Originally written on Rob The Hockey Guy  |  Last updated 10/10/14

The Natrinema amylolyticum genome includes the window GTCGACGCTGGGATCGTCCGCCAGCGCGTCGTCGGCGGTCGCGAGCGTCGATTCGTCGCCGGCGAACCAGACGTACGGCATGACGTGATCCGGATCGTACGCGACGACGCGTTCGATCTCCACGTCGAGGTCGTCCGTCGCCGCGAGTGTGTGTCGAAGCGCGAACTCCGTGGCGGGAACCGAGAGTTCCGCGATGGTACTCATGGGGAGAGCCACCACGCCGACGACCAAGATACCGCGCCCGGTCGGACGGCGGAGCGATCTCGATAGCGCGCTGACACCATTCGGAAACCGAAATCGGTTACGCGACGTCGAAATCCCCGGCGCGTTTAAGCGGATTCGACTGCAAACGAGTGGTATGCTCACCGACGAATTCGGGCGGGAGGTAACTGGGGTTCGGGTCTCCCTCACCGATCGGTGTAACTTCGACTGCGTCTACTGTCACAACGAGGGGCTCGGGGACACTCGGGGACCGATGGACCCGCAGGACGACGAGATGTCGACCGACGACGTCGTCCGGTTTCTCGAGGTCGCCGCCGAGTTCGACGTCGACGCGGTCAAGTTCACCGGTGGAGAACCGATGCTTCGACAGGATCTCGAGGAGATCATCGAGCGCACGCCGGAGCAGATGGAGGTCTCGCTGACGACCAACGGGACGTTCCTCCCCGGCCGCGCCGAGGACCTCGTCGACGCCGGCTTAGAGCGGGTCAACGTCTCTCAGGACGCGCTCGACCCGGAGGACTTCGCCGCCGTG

If you’re reading this right now you’re probably a Canucks fan, which means that you’re also probably still pretty angry about the Cory Schneider trade. And you should be. I am. But lets look at the bright side. The Canucks have prospects again! The cupboard is no longer completely bare. Unfortunately they aren’t likely to challenge for the Stanley Cup for a couple of years at least. But first off, lets examine the 2013 draft. The 2013 draft has been touted as one of the deepest drafts in years. It’s even being compared to the 2003 draft, largely lauded as the best and deepest draft in NHL history. To refresh your memory, here was the first round of the 2003 draft: # Player Nationality NHL team College/junior/club team 1 Marc-Andre Fleury (Goaltender)  Canada Pittsburgh Penguins (from Florida) Cape Breton Screaming Eagles (QMJHL) 2 Eric Staal (Centre)  Canada Carolina Hurricanes Peterborough Petes (OHL) 3 Nathan Horton (Right Wing)  Canada Florida Panthers (from Pittsburgh) Oshawa Generals (OHL) 4 Nikolai Zherdev (Right Wing)  Russia Columbus Blue Jackets CSKA Moscow (Russia) 5 Thomas Vanek (Left Wing)  Austria Buffalo Sabres University of Minnesota (NCAA) 6 Milan Michalek (Left Wing)  Czech Republic San Jose Sharks HC České Budějovice (Czech Republic) 7 Ryan Suter (Defence)  United States Nashville Predators U.S. National Team Development Program (NAHL) 8 Braydon Coburn (Defence)  Canada Atlanta Thrashers Portland Winterhawks (WHL) 9 Dion Phaneuf (Defence)  Canada Calgary Flames Red Deer Rebels (WHL) 10 Andrei Kostitsyn (Right Wing)  Belarus Montreal Canadiens CSKA Moscow (Russia) 11 Jeff Carter (Centre)  Canada Philadelphia Flyers (from Phoenix) Sault Ste. Marie Greyhounds (OHL) 12 Hugh Jessiman (Right Wing)  United States New York Rangers Dartmouth College (NCAA) 13 Dustin Brown (Right Wing)  United States Los Angeles Kings Guelph Storm (OHL) 14 Brent Seabrook (Defence)  Canada Chicago Blackhawks Lethbridge Hurricanes (WHL) 15 Robert Nilsson (Right Wing)  Sweden New York Islanders Leksands IF (Sweden) 16 Steve Bernier (Right Wing)  Canada San Jose Sharks (from Boston) Moncton Wildcats (QMJHL) 17 Zach Parise (Centre)  United States New Jersey Devils (from Edmonton) University of North Dakota (NCAA) 18 Eric Fehr (Right Wing)  Canada Washington Capitals Brandon Wheat Kings (WHL) 19 Ryan Getzlaf (Centre)  Canada Mighty Ducks of Anaheim Calgary Hitmen (WHL) 20 Brent Burns (Right wing)  Canada Minnesota Wild Brampton Battalion (OHL) 21 Mark Stuart (Defence)  United States Boston Bruins (from Toronto via San Jose) Colorado College (NCAA) 22 Marc-Antoine Pouliot (Centre)  Canada Edmonton Oilers (from St. Louis via New Jersey) Rimouski Océanic (QMJHL) 23 Ryan Kesler (Centre)  United States Vancouver Canucks Ohio State University (NCAA) 24 Mike Richards (Centre)  Canada Philadelphia Flyers Kitchener Rangers (OHL) 25 Anthony Stewart (Right Wing)  Canada Florida Panthers (from Tampa Bay) Kingston Frontenacs (OHL) 26 Brian Boyle (Centre)  United States Los Angeles Kings (from Colorado) Saint Sebastian’s School (USHS-MA) 27 Jeff Tambellini (Left Wing)  Canada Los Angeles Kings (from Detroit) University of Michigan (NCAA) 28 Corey Perry (Right Wing)  Canada Mighty Ducks of Anaheim (from Dallas) London Knights (OHL) 29 Patrick Eaves (Right Wing)  United States Ottawa Senators Boston College (NCAA) 30 Shawn Belle (Defence)  Canada St. Louis Blues (from New Jersey) Tri-City Americans (WHL) Pretty impressive. The Canucks passed over Mike Richards and Corey Perry at #23, but still got Ryan Kesler! Now, counting on the 2013 draft to equal the best draft in NHL history is probably looking through rose coloured glasses if you’re a Canucks fan, but the 2013 draft is likely to be deeper than most drafts. The Canucks had two first round picks (courtesy the Schneider trade of course), no second round pick (thanks Derek Roy) and one pick in round 3-7. That’s quite a departure from the 2010 draft when they didn’t have a pick until the 4th round, to which they’re paying for today. So who are these players they drafted? Lets take a look at their draft picks in round 1-4: Bo Horvat Drafted: 1st round, 9th overall Team: London (OHL) Position: centre Size: 6’0″, 206 lbs Stats: 61 pts in 67 games Rob Says: From everything I have heard, Horvat is a good all around centre. If he lives up to his potential, he should be a #1 centre in a few years. He led his team to a Memorial Cup championship this past season and should be a lock to make the Canadian World Junior team in December. Horvat looks like a safe pick, and in a deep draft one would hope that he fulfills his potential at #9. They could have had the enigmatic Russian winger (I’m going to assume that all Russian wingers are enigmatic) who went #10 or the undersized Max Domi at #12. Time will tell if they made the right decision, but it appears like they have a blue chip prospect for the first time in a long time. Hunter Shinkaruk Drafted: 1st round, 24th overall Team: Medicine Hat (WHL) Position: Left Wing Size: 5’10″, 181 lbs Stats: 86 pts in 64 games Rob Says: Perhaps no other player in the first round was drafted lower than his pre-draft ranking than Hunter Shinkaruk. He was ranked 6th among North American skaters, but fell well below that. Bob McKenzie had him ranked 14th. His last two seasons in Medicine Hat were spectacular (at least stats-wise, I didn’t watch any Medicine Hat Tigers games I’ll admit). Shinkaruk has been described as a quick skater with good offensive instincts. I think he has the potential to become a real star, even as the 24th overall pick. Cole Cassels Drafted: 3rd round, 85th overall Team: Oshawa (OHL) Position: Centre Size: 6’0″, 178 lbs Stats: 43 points in 64 games Rob Says: Cole is the son of former Canuck Andrew Cassels but apparently has more edge to his game than his dad did. He projects to be a third line centre. Jordan Subban Drafted: 4th round, 115th overall Team: Belleville (OHL) Position: Defence Size: 5’9″, 175 lbs Stats: 51 points in 68 games Rob Says: The third Subban brother was selected well below most scouting rankings. Bob McKenzie ranked him #75, while Craig Button ranked him #41. He is clearly an offensive defenceman and had sparkling numbers in junior. I imagine that he dropped to #115 in the draft because of his size, but that’s just fine by me. I think it’s a great gamble for a 4th round pick. Oh, and hey, he’s also a much needed right handed shot d-man. I like the mix of players that might be a bit of a gamble like Shinkaruk and Subban, with safer picks like Horvat and Cassels. I also like the fact that they were stayed away from goalies and used their first pick on a centre. All four players are North American from Canadian major junior programs, and call me old fashioned, but that gives me more confidence. After drafting Patrick White from the USHL, I’m a little gun shy with players from lesser leagues.